Yeah, I love it. We do tweak some of the criteria depending if it’s for sales or service. The majority of them apply to either call. Having been a part of this for a while now, it’s on the money, as far as I’m concerned. I haven’t sort of… We’ll unpack the depth around it in another podcast. The one thing I like, Simon, is with our assessors that you’ve all trained and they’ve all got lots of experience on doing the calls. As well as actually doing all the scoring that we do, we actually get the assessors to just do the pub test score, so to speak. We just ask them to give it a score out of 10 of what they thought the call was like as a customer. It’s amazing just how well that tends to align with the scores, the actual formal scores that we get.

To pull you up on something there, Justin, we have assessors who assess the call. I’m one of those myself. We do a portion of those, but we have separate shoppers whose sole focus is just to role-play that customer effectively and therefore react based on the experience. As you said, with that rating, they do get to rate the score out of 10.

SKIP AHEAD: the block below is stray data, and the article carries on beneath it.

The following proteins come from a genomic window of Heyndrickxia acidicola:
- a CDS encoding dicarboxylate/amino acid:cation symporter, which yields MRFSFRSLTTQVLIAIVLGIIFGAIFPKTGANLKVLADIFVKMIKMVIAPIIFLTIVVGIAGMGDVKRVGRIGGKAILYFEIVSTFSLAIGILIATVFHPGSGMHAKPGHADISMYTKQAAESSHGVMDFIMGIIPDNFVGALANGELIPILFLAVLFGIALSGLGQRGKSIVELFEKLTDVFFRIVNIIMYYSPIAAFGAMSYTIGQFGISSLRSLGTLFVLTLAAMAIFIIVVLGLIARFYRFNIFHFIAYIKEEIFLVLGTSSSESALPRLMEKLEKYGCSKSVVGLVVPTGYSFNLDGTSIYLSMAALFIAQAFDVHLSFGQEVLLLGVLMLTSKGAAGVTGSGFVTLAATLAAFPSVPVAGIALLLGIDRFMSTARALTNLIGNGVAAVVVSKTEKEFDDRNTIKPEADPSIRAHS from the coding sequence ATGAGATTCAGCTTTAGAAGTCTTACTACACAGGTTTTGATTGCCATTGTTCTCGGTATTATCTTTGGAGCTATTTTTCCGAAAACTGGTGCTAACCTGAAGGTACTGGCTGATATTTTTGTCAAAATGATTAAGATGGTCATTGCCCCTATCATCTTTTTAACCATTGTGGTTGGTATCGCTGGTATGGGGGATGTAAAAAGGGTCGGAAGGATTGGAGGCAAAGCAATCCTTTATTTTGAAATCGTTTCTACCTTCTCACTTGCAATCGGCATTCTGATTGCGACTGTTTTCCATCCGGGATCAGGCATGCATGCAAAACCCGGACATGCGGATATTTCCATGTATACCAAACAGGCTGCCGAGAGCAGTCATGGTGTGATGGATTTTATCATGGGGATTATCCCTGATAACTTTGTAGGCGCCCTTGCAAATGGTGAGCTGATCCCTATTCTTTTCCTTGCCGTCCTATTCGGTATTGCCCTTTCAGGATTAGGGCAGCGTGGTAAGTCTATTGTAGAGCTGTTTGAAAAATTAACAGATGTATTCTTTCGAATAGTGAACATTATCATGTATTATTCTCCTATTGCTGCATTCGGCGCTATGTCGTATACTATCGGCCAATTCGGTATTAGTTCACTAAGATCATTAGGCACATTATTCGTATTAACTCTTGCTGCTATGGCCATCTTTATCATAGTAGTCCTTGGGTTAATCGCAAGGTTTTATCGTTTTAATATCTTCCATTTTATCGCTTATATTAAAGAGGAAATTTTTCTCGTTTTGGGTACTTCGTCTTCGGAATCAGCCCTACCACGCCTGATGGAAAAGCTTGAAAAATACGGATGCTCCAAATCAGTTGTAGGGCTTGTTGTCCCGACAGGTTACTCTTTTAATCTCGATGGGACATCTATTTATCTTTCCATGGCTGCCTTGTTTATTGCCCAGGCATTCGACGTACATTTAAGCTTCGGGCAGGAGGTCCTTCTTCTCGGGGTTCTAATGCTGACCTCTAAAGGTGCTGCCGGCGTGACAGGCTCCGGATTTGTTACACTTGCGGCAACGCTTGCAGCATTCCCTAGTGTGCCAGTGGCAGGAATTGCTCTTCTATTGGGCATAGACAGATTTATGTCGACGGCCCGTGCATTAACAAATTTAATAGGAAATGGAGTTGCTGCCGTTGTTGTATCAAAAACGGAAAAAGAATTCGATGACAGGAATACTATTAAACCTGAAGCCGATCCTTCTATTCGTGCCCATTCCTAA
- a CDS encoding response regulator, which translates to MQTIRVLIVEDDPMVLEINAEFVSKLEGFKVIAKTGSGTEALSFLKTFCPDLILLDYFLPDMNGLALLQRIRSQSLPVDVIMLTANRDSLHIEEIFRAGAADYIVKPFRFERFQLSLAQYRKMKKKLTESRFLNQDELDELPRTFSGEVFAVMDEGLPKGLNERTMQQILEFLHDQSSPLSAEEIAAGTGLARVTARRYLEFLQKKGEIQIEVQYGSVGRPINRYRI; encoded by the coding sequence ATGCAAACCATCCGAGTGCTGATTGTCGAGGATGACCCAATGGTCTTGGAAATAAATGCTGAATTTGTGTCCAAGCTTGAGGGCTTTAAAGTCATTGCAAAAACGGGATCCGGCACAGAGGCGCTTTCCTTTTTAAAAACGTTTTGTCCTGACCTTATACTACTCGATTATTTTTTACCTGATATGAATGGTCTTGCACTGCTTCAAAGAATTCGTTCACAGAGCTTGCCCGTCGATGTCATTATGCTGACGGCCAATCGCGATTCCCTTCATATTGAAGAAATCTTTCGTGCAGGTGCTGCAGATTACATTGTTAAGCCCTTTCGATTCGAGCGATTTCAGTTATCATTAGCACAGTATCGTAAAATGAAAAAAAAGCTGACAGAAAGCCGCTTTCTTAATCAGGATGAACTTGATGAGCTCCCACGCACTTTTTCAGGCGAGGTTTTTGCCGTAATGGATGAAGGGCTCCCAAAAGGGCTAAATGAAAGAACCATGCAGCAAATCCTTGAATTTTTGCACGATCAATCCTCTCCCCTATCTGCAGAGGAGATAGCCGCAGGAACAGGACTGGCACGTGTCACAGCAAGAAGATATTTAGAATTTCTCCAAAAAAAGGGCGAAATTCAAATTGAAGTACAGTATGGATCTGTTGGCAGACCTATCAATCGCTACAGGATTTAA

When I’m assessing a call, I’ve already got that rating.

It’s a good calibration exercise to see what the score gets produced and how does that compare to that pure customer reaction. Yeah, it’s been a key part of our assessment training and calibration activity, whether it’s with clients or just internally with ourselves, to keep ensuring our assessment decisions are in line with the benchmark itself, producing results that are in line with the customer’s perception. Thank you for pulling me up on that. It’s an important distinction.

Well, Justin, that’s why you’re doing news channel news stories, and I’m sitting in the background actually doing all the work. Yeah, I know, right? I’m normally the detail guy. I’m loving not having to worry about the detail. This is great.